Tag Archives: death

the brother–grandma’s room

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the brother

From inside Grandma Mary’s room we see Grandma’s bed and many pictures of family lives through the ages. Grandma grew up in this house and her husband had married into this farm life. Together Grandma and Grandpa had worked this farm. Grandpa died in an accident and that same accident took grandma’s legs after a long, failed attempt to save them. Hospitals you see, can be dirty out in the country, and sometimes infections creep in and then it was just easier to take her legs, especially when you take in to account Grandma’s diabetes. Her legs just weren’t going to heal. So now Grandma sits in bed in the nicest first floor bedroom in the house, with the best view of the farmland and the sky, and she reads her bible, prays, sings and talks to little Lily at the beginning and the end of each day. They talk about how Lily can one day be a princess of the most important kind. She can be a princess to the King Jesus as she grows to serve her family and one day have a family of her own. She talks to Lily about using her “princess voice” and what it looks like to  serve others. Lily’s mom is the living model of this behavior; she serves Grandma, serves her husband who continues to work the farm even though he, like his long departed father in law, married into it and it wasn’t his own, and she also cares for her nieces and nephews,  home schooling them along with Lily, who is Rachel’s only child.

 

 

Freckles and eggs

Rachel and Grandma

recovering from dad’s death.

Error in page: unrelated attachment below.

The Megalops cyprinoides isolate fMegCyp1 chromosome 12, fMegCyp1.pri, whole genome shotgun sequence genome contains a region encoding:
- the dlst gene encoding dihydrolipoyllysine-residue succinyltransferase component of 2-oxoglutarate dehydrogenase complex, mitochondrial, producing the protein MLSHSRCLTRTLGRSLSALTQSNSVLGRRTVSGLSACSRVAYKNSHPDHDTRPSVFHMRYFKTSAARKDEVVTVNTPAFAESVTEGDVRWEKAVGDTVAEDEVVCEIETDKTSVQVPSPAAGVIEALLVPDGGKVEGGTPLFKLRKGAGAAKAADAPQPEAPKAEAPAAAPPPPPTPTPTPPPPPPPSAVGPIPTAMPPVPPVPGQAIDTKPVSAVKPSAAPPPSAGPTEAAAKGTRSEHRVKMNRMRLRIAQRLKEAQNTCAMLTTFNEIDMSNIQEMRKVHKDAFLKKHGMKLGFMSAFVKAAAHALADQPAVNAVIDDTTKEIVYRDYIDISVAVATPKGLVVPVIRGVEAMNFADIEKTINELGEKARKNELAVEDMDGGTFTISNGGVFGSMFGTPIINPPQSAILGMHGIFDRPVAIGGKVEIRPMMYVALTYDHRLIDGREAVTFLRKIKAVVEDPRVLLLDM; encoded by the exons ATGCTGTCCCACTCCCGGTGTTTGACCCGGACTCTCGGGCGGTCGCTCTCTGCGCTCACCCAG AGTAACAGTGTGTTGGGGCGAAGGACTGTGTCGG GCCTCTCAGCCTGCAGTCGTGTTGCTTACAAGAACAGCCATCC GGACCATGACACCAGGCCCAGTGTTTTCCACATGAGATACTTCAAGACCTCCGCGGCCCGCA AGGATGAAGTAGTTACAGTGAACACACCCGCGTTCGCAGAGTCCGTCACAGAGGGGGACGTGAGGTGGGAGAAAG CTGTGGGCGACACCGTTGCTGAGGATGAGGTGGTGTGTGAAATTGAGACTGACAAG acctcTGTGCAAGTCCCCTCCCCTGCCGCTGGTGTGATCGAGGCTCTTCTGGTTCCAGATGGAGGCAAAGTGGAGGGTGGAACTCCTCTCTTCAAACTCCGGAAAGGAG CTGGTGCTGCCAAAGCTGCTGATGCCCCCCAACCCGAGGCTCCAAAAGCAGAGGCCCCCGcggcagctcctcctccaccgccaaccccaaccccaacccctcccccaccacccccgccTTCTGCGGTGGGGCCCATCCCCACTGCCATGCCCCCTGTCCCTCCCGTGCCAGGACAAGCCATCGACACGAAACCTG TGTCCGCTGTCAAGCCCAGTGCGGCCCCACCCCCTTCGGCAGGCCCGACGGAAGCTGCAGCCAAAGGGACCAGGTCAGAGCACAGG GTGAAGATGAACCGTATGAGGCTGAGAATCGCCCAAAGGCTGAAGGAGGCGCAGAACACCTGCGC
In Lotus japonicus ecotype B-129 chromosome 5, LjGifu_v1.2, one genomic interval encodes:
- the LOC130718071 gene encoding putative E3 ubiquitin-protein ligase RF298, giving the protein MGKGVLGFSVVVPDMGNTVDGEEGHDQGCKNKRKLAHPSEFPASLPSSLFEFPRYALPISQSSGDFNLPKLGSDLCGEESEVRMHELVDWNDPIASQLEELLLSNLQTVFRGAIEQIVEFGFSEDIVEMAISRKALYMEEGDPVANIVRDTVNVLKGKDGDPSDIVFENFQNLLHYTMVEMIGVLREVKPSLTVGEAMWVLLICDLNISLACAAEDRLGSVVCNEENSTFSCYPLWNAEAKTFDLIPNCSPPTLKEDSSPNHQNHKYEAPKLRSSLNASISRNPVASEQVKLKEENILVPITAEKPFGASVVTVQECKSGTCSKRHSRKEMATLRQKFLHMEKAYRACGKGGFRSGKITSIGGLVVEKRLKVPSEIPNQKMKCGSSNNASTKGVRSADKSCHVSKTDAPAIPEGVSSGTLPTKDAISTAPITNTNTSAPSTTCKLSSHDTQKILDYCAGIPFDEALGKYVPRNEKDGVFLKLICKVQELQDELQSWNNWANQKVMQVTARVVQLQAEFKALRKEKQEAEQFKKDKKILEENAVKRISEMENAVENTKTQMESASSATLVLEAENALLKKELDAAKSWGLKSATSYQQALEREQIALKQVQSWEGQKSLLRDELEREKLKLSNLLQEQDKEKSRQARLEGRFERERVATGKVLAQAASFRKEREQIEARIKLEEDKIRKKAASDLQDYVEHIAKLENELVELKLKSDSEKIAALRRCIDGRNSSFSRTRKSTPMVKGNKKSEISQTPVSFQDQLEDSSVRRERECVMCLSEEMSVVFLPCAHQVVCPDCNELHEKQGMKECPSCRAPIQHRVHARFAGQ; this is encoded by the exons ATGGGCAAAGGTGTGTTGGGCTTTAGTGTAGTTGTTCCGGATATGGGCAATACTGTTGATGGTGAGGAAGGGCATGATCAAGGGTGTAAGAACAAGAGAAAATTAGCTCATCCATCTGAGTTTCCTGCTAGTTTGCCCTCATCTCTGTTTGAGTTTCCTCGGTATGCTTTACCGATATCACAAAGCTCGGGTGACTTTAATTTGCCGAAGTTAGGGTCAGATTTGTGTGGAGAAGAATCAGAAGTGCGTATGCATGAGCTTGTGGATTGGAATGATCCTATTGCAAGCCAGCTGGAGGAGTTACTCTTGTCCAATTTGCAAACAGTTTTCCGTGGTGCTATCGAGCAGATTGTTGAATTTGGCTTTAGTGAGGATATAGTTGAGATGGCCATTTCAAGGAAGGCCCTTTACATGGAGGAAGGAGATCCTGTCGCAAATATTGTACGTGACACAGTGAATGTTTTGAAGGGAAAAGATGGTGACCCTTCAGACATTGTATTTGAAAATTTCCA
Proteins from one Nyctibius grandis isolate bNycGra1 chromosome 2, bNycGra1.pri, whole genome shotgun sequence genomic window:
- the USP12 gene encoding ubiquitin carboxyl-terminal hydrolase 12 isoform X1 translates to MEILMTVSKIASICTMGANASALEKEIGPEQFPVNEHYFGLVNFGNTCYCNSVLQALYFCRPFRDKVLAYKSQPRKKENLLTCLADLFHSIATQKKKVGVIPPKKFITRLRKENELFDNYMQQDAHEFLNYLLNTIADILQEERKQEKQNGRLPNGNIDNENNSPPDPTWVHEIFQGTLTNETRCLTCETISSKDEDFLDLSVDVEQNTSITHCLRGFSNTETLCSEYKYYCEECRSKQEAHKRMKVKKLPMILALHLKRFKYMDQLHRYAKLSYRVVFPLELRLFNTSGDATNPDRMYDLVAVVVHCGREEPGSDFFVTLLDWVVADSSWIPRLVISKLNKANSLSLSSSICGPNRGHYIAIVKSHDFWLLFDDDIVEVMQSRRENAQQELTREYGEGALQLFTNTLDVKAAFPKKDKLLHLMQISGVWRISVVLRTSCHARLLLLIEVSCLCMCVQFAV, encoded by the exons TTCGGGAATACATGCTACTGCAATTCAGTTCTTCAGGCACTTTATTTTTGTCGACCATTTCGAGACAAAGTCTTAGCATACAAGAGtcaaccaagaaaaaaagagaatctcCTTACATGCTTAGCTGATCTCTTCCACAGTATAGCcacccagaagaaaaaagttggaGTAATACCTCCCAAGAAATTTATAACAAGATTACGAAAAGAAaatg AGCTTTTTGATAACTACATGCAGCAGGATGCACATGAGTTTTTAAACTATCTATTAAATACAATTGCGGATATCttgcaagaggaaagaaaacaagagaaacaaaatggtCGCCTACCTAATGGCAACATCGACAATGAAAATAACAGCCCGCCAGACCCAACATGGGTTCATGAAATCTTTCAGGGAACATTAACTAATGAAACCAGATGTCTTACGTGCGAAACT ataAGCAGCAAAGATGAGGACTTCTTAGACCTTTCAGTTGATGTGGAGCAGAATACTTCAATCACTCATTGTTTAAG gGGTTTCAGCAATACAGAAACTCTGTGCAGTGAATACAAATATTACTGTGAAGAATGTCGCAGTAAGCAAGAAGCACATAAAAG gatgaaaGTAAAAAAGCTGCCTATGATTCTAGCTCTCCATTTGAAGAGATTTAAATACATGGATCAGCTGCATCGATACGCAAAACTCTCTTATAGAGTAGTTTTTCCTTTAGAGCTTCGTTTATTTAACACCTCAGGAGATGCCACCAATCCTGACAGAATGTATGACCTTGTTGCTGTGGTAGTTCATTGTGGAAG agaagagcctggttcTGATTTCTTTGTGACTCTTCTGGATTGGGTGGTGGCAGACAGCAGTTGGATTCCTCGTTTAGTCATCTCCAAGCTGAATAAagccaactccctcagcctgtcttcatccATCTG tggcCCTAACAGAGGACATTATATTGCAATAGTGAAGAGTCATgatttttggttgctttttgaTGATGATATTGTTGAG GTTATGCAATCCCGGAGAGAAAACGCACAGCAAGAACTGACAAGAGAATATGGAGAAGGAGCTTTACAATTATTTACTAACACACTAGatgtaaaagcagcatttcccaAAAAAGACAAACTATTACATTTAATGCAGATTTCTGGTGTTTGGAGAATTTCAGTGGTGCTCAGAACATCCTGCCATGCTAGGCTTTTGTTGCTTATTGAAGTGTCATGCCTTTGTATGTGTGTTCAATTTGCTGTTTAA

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After dad died on September 4 I cried. I cried a lot; my body hurt and my mind swelled and headaches were many and long. I found it helped to cry, as if to relieve pressure from my overburdened brain. I got back to work and cried easily when someone mentioned loss, or when I saw someone much older than dad walking slowly. I wished it could’ve been dad, growing old, walking slowly. I cried when I heard a girl call out “Papa, watch me!”. I thought of all the grandsons and the one granddaughter, growing up without their Papa. I thought especially of Thomas who was too young to remember, and of Lily because she’d been raised by my folks since December of 2010. I thought of my mom who is now a single mom to a pre-school girl. It seemed the tears came easy and I began to embrace them. I wouldn’t indulge them by thinking bad thoughts but I let the tears, and the memories come. I decided that because God had made me, and made me to love my father, then HE must have made me to cry as well. And he tells us he gathers up all our tears. I cried in the shower and on the way to work.  I would cry thinking of mom, doing this all alone after being with him since she was 14.  I thought of my brothers, still wandering the earth lost.I thought of my sister who did EVERYTHING to keep dad alive. I cried, I embraced the tears as they let pressure go and healing in. I cried in front of the boys and my husband, cried in front of co-workers and strangers. It was just a part of who I was. I didn’t dwell on it, I didn’t make a point to conjure up images to make myself cry, but I didn’t fight it when it came on it’s own.